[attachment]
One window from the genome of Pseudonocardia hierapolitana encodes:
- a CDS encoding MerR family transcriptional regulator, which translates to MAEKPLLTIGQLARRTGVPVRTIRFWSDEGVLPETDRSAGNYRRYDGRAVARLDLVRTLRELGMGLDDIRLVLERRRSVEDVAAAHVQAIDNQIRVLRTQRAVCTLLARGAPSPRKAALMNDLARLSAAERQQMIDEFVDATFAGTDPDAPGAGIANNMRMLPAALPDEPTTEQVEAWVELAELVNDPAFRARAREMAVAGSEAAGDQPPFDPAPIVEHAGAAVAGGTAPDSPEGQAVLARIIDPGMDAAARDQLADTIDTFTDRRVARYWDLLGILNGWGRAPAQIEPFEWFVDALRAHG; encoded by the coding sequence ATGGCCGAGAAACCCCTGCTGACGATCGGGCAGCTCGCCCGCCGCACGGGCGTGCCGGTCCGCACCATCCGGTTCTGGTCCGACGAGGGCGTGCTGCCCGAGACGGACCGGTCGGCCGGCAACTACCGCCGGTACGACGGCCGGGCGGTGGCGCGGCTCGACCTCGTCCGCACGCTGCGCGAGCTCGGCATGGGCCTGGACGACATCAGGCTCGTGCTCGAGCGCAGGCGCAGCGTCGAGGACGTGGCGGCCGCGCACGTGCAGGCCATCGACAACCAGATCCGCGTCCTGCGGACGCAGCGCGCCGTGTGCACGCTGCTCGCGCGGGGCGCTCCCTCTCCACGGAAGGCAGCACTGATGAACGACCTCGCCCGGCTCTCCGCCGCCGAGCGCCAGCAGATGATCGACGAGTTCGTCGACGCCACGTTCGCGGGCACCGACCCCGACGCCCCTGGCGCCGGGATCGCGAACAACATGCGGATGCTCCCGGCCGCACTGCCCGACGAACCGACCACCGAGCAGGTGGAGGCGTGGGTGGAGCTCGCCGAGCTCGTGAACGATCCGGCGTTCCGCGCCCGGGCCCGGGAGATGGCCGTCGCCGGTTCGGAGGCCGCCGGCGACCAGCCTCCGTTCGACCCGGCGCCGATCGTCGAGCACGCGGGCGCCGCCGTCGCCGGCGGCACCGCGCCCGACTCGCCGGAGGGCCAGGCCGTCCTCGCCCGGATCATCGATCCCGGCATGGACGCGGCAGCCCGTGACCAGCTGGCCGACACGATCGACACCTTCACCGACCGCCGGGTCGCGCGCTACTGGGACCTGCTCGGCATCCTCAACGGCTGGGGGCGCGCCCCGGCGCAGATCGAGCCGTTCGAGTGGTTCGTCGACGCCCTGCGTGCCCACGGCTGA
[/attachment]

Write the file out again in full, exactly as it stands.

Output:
One window from the genome of Pseudonocardia hierapolitana encodes:
- a CDS encoding MerR family transcriptional regulator, which translates to MAEKPLLTIGQLARRTGVPVRTIRFWSDEGVLPETDRSAGNYRRYDGRAVARLDLVRTLRELGMGLDDIRLVLERRRSVEDVAAAHVQAIDNQIRVLRTQRAVCTLLARGAPSPRKAALMNDLARLSAAERQQMIDEFVDATFAGTDPDAPGAGIANNMRMLPAALPDEPTTEQVEAWVELAELVNDPAFRARAREMAVAGSEAAGDQPPFDPAPIVEHAGAAVAGGTAPDSPEGQAVLARIIDPGMDAAARDQLADTIDTFTDRRVARYWDLLGILNGWGRAPAQIEPFEWFVDALRAHG; encoded by the coding sequence ATGGCCGAGAAACCCCTGCTGACGATCGGGCAGCTCGCCCGCCGCACGGGCGTGCCGGTCCGCACCATCCGGTTCTGGTCCGACGAGGGCGTGCTGCCCGAGACGGACCGGTCGGCCGGCAACTACCGCCGGTACGACGGCCGGGCGGTGGCGCGGCTCGACCTCGTCCGCACGCTGCGCGAGCTCGGCATGGGCCTGGACGACATCAGGCTCGTGCTCGAGCGCAGGCGCAGCGTCGAGGACGTGGCGGCCGCGCACGTGCAGGCCATCGACAACCAGATCCGCGTCCTGCGGACGCAGCGCGCCGTGTGCACGCTGCTCGCGCGGGGCGCTCCCTCTCCACGGAAGGCAGCACTGATGAACGACCTCGCCCGGCTCTCCGCCGCCGAGCGCCAGCAGATGATCGACGAGTTCGTCGACGCCACGTTCGCGGGCACCGACCCCGACGCCCCTGGCGCCGGGATCGCGAACAACATGCGGATGCTCCCGGCCGCACTGCCCGACGAACCGACCACCGAGCAGGTGGAGGCGTGGGTGGAGCTCGCCGAGCTCGTGAACGATCCGGCGTTCCGCGCCCGGGCCCGGGAGATGGCCGTCGCCGGTTCGGAGGCCGCCGGCGACCAGCCTCCGTTCGACCCGGCGCCGATCGTCGAGCACGCGGGCGCCGCCGTCGCCGGCGGCACCGCGCCCGACTCGCCGGAGGGCCAGGCCGTCCTCGCCCGGATCATCGATCCCGGCATGGACGCGGCAGCCCGTGACCAGCTGGCCGACACGATCGACACCTTCACCGACCGCCGGGTCGCGCGCTACTGGGACCTGCTCGGCATCCTCAACGGCTGGGGGCGCGCCCCGGCGCAGATCGAGCCGTTCGAGTGGTTCGTCGACGCCCTGCGTGCCCACGGCTGA